Dead colony, mouldy comb

My bees died this winter. I suspected the colony was dead/dying because there was a build up of dead bees outside the hive and in the floor of the hive. When they didn’t start flying in the spring I peered in the top of the hive and there was no activity. I’ve been quite busy and away with work a bit so I only picked the hive up and brought it home today. I haven’t taken the combs out of the boxes yet  but looking at the comb from underneath the boxes they are very mouldy. Today I’ve read that a hive left without bees will go mouldy so it seems leaving it so long was a school boy error.

I want to try to work out what has killed the bees and will look more closely when I take the top bars out with the attached comb in the next couple of days. So far I have dead bees outside and inside the hive on the floor and mouldy comb to go by. I suppose mould could have started whilst there were still bees and perhaps there was  too much moisture in the hive. The bees don’t have deformed wings and look normal.

My question is ….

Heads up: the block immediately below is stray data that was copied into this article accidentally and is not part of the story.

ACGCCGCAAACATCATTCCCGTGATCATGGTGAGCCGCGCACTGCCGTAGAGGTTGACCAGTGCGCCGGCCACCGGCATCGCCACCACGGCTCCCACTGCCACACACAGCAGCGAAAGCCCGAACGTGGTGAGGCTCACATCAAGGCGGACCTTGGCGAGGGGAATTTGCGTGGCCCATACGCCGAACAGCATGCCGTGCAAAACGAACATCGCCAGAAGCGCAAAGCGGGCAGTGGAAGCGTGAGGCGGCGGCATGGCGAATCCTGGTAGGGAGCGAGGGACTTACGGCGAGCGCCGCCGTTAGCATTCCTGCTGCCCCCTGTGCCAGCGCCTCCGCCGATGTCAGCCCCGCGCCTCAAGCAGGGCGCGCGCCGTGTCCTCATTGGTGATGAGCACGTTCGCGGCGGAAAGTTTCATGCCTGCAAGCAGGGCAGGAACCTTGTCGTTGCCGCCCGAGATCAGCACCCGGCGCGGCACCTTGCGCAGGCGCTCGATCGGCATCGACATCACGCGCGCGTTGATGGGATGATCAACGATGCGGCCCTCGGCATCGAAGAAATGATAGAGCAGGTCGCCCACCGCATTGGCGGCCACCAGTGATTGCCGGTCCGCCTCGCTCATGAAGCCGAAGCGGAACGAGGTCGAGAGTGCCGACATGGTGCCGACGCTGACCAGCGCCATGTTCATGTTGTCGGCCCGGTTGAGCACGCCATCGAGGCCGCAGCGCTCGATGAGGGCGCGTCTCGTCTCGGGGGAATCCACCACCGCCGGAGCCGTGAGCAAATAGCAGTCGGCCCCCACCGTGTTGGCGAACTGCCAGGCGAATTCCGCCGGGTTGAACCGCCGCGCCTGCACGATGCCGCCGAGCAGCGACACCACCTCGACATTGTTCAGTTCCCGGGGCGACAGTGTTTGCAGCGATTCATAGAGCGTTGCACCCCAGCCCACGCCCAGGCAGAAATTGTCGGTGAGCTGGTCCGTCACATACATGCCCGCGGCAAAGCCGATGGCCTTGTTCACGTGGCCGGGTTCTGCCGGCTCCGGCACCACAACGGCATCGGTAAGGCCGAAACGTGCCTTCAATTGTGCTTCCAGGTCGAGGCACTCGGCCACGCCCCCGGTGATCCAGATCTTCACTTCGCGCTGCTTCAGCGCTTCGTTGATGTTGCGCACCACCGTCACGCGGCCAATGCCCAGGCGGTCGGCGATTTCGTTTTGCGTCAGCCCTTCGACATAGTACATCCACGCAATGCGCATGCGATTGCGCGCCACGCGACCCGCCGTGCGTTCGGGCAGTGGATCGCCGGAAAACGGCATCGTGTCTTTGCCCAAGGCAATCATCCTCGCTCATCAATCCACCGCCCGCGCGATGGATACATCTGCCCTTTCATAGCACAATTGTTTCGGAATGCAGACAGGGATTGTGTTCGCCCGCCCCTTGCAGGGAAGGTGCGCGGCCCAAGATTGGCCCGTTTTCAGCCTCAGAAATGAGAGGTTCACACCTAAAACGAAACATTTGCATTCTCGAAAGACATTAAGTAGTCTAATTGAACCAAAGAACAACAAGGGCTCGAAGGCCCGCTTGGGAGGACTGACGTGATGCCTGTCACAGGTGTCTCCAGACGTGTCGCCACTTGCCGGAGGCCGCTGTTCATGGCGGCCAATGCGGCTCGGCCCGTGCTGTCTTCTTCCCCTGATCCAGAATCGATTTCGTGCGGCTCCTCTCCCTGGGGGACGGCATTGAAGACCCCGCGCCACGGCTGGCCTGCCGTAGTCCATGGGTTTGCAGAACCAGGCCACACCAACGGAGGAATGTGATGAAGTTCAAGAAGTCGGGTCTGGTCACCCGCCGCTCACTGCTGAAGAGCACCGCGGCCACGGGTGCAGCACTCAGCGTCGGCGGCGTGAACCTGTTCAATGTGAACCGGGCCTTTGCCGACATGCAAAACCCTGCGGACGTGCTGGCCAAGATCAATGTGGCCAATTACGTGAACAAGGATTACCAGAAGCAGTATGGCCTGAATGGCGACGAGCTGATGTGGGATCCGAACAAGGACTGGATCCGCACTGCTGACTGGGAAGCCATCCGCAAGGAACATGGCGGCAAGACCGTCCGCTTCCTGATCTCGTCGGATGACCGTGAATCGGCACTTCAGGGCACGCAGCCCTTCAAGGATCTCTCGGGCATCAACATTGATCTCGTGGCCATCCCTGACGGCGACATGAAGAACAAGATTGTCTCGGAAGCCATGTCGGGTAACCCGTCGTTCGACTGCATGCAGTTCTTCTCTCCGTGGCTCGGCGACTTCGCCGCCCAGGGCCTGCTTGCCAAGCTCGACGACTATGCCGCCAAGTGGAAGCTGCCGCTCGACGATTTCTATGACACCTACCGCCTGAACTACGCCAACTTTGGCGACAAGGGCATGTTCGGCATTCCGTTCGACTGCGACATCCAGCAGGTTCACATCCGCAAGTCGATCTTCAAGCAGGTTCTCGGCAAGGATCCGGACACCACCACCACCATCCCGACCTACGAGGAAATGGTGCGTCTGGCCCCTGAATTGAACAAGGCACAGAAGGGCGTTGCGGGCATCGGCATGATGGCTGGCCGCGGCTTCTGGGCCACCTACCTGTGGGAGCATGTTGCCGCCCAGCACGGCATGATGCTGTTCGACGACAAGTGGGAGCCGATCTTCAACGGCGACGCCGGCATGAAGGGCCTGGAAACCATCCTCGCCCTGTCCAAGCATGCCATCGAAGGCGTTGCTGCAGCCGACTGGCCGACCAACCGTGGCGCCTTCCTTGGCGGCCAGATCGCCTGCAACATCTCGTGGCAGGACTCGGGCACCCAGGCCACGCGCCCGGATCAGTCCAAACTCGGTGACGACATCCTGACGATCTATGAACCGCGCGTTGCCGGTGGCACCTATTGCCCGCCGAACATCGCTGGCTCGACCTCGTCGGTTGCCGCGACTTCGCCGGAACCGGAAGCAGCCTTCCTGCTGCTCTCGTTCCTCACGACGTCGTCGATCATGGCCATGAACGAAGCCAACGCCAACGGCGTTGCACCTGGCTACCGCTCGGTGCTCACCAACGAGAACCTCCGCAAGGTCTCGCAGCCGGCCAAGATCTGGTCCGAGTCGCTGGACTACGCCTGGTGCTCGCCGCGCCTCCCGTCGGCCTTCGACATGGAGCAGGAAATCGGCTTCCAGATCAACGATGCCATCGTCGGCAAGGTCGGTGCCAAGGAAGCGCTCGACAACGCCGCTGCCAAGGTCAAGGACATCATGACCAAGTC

Is it safe to harvest honey from mouldy comb using the cut and drain method? It seems like the crush and strain method will lead to a lot of mould getting in the honey. Even with the cut and drain method the honey is going to be in contact with the mould.

Rich

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2 Responses to Dead colony, mouldy comb

  1. Eddy Radar says:

    I, too, lost bees in 2 hives, and the honey combs were mouldy. I do not plan on processing, but will leave them for swarm bait and in with the replacement package bees instead of sugar water.
    A waste, to be sure — but I had activity in those hives at the end of January!!

  2. Julie says:

    Personally, I wouldn’t harvest the honey. I’d do as Eddy Radar suggests and give it to a colony to clean up/use. If you plan on getting more bees, they’d probably appreciate the boost.

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